Hithergreen farmer Alan Franklin walked away from the Perth Royal Show with a number of awards for his prize winning texel ewe including the coveted Supreme Champion Interbreed award.
Mr Franklin said his prize winning ewe was so well put together he thought she would do well at the show.
"She is just so even," he said.
"Most judges will do thirds of sheep, they look at a third in the shoulder, a third in the loin and a third in the hindquarter.
"She walks well and is tapered like a wedge with narrow shoulders and a big back end, which relates to ease of lambing.
"She is a proud looking sheep who just hit everyone's eyes.
"I knew about a month before the show that she would win in her class but there was no way on Earth that I thought she would go right through."
Mr Franklin started Alicia Texel Stud in 1995.
They supply semen, sell stud rams for breeding and have 12 years of breeding prize winning texels.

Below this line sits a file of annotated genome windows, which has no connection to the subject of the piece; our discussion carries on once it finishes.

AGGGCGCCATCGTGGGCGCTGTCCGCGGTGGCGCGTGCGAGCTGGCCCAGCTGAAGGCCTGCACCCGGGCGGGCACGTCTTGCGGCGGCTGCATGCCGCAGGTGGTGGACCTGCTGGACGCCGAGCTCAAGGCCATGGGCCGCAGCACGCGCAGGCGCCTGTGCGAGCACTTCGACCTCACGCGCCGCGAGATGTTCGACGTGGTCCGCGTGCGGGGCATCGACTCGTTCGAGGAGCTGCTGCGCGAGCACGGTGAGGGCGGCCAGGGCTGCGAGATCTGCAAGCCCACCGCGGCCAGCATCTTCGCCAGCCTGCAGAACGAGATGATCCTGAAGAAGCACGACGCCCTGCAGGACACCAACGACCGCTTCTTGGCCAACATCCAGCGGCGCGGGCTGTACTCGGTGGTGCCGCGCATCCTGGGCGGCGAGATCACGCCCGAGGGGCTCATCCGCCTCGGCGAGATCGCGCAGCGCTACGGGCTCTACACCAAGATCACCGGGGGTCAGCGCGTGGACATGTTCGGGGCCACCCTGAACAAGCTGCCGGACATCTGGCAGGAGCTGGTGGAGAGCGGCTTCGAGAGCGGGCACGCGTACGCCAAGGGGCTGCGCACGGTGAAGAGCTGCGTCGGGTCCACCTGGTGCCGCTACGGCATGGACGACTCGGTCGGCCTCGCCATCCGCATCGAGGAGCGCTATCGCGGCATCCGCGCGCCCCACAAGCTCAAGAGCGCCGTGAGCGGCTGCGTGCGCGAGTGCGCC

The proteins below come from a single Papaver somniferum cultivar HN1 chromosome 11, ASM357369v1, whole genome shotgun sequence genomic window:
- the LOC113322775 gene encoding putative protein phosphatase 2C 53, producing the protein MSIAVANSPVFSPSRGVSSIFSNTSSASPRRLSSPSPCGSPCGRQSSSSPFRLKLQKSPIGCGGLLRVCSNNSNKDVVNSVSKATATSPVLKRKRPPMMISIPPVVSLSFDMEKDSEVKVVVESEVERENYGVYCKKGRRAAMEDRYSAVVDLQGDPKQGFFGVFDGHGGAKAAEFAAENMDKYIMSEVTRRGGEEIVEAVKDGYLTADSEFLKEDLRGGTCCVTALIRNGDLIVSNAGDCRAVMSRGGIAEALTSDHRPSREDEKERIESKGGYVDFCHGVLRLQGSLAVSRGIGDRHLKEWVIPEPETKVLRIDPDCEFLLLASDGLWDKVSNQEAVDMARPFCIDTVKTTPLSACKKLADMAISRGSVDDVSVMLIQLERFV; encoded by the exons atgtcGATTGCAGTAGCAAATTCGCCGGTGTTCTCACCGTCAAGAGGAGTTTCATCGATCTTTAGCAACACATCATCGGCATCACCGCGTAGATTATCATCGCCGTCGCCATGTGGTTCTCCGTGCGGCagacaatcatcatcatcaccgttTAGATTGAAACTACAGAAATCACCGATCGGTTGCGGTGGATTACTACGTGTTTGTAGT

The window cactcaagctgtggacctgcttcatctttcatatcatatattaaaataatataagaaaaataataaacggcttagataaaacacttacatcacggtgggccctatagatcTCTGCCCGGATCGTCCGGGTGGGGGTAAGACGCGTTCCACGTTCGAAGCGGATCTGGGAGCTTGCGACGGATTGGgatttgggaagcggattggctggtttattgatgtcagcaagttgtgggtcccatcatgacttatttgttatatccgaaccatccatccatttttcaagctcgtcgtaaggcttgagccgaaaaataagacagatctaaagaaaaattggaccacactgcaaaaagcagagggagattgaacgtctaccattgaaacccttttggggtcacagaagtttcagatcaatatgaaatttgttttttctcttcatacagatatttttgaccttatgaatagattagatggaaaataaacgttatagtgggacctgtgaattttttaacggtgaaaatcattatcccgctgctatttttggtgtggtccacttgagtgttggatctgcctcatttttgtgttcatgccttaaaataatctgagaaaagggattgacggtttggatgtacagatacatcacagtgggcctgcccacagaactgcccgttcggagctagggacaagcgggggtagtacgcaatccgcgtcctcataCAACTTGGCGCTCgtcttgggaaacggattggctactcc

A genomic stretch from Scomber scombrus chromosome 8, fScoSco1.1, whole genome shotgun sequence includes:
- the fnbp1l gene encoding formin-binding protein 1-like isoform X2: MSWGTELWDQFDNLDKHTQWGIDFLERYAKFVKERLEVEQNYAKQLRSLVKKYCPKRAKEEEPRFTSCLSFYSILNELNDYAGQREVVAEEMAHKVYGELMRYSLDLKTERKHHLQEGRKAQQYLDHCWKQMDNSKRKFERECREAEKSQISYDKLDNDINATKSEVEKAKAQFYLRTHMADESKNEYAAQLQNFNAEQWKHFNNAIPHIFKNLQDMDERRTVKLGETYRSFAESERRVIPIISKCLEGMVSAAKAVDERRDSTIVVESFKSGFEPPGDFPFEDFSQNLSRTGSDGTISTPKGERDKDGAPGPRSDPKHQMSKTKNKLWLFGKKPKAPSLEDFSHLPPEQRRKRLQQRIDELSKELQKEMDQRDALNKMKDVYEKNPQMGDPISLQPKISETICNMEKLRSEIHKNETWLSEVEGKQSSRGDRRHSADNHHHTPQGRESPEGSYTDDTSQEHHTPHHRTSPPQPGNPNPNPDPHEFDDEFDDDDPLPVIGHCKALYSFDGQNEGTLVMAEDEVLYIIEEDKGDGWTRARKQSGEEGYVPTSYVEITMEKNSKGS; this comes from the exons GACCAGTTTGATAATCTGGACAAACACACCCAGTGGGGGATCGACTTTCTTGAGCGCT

Mr Franklin said after years of investing in better livestock they had gotten to a stage where their livestock was up there with the best.
A win like this at the Perth Royal Show now has Victorian farmers interested in Mr Franklin's rams to get heavier muscling into their stock.
Texels were originally from Texel Island in the Netherlands and are well known for their heavy muscling, particularly their back ends, and lean meat.
"They are great for eating," he said.
"They have such a massive hindquarter and quite often you would get six to eight steaks off it.
"They are a lean meat too and don't carry any external fat just a bit of inter-muscular fat."